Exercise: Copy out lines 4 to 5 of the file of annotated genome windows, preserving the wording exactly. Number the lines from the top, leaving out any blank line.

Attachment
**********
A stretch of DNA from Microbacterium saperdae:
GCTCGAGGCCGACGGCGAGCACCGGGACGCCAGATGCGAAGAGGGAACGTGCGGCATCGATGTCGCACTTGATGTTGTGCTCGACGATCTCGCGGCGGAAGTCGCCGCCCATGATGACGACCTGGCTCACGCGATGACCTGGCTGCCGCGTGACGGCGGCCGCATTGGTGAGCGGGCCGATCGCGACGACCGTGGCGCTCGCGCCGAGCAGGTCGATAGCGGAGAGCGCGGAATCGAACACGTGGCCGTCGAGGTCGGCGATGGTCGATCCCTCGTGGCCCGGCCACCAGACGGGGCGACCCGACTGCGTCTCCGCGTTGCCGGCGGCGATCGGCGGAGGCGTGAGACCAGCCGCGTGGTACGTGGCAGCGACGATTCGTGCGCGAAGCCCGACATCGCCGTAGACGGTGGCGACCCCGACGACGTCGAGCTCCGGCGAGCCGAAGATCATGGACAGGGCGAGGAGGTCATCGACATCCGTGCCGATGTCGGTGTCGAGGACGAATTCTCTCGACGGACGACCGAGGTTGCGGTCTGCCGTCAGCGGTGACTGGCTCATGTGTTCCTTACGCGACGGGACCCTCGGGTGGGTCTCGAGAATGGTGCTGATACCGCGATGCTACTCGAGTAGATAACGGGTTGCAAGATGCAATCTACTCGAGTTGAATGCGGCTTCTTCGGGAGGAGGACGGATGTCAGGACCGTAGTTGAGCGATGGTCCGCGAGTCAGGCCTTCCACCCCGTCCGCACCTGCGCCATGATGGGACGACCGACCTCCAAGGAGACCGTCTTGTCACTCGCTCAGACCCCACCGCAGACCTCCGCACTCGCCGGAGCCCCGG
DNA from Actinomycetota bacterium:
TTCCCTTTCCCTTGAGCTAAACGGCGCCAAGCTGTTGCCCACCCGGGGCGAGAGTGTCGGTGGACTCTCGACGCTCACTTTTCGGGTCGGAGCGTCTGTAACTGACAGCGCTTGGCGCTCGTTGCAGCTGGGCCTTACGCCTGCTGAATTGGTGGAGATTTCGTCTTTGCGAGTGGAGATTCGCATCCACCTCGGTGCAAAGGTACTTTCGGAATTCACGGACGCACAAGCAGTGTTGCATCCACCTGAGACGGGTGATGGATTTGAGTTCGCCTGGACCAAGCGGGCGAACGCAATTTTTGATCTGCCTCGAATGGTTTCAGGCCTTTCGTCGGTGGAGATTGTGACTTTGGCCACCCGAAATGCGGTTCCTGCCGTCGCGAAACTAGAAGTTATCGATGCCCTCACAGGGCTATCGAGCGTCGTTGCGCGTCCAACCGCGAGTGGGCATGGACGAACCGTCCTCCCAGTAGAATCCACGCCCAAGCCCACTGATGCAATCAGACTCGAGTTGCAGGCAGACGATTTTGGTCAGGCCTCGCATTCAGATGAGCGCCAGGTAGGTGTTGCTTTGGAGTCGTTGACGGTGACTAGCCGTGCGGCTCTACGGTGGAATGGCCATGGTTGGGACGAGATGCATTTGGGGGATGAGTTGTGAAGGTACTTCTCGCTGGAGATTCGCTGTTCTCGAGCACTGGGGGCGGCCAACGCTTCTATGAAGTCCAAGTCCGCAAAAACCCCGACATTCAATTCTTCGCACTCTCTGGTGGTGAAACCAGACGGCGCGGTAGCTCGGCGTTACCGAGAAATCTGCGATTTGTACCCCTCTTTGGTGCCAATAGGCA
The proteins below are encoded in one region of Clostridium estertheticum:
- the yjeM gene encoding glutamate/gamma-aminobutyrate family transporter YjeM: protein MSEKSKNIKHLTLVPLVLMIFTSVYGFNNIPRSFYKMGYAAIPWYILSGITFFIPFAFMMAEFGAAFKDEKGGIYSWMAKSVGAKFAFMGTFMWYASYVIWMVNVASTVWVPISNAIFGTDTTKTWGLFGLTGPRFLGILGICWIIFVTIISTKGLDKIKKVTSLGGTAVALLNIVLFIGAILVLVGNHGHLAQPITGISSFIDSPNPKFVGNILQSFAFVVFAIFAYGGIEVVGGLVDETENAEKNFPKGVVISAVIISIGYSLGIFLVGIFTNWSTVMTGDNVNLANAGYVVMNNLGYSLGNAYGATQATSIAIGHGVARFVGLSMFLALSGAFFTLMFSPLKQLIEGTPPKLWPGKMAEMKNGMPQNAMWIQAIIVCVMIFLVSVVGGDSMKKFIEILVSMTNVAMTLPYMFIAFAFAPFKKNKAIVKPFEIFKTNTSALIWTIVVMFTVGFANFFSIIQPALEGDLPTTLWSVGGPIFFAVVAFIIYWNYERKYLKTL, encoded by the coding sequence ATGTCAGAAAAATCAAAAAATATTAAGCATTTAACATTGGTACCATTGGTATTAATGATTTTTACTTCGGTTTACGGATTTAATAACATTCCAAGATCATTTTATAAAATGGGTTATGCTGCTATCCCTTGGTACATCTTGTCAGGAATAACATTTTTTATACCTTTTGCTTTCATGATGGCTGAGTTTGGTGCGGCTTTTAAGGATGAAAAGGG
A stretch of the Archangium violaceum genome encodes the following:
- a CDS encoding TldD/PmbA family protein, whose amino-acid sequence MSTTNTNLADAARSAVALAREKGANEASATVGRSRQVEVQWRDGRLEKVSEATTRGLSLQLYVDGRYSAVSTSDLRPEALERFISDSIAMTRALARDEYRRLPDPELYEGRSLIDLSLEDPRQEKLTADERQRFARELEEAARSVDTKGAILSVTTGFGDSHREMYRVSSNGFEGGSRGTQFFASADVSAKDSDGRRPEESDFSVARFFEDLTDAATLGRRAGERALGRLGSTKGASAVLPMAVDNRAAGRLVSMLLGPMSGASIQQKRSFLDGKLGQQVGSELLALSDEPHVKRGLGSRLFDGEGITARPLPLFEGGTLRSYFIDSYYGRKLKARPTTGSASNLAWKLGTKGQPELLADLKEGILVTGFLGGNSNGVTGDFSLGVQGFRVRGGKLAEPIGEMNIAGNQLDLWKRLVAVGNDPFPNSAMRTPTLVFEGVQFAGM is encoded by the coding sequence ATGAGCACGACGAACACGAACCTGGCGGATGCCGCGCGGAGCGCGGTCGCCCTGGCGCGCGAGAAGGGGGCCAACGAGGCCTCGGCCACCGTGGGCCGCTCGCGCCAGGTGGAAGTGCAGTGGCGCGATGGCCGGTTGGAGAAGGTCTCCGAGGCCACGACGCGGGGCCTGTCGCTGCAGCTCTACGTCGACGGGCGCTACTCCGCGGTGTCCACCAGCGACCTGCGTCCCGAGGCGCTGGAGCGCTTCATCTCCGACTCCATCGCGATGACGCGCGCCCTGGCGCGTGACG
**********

TTCCCTTTCCCTTGAGCTAAACGGCGCCAAGCTGTTGCCCACCCGGGGCGAGAGTGTCGGTGGACTCTCGACGCTCACTTTTCGGGTCGGAGCGTCTGTAACTGACAGCGCTTGGCGCTCGTTGCAGCTGGGCCTTACGCCTGCTGAATTGGTGGAGATTTCGTCTTTGCGAGTGGAGATTCGCATCCACCTCGGTGCAAAGGTACTTTCGGAATTCACGGACGCACAAGCAGTGTTGCATCCACCTGAGACGGGTGATGGATTTGAGTTCGCCTGGACCAAGCGGGCGAACGCAATTTTTGATCTGCCTCGAATGGTTTCAGGCCTTTCGTCGGTGGAGATTGTGACTTTGGCCACCCGAAATGCGGTTCCTGCCGTCGCGAAACTAGAAGTTATCGATGCCCTCACAGGGCTATCGAGCGTCGTTGCGCGTCCAACCGCGAGTGGGCATGGACGAACCGTCCTCCCAGTAGAATCCACGCCCAAGCCCACTGATGCAATCAGACTCGAGTTGCAGGCAGACGATTTTGGTCAGGCCTCGCATTCAGATGAGCGCCAGGTAGGTGTTGCTTTGGAGTCGTTGACGGTGACTAGCCGTGCGGCTCTACGGTGGAATGGCCATGGTTGGGACGAGATGCATTTGGGGGATGAGTTGTGAAGGTACTTCTCGCTGGAGATTCGCTGTTCTCGAGCACTGGGGGCGGCCAACGCTTCTATGAAGTCCAAGTCCGCAAAAACCCCGACATTCAATTCTTCGCACTCTCTGGTGGTGAAACCAGACGGCGCGGTAGCTCGGCGTTACCGAGAAATCTGCGATTTGTACCCCTCTTTGGTGCCAATAGGCA
The proteins below are encoded in one region of Clostridium estertheticum: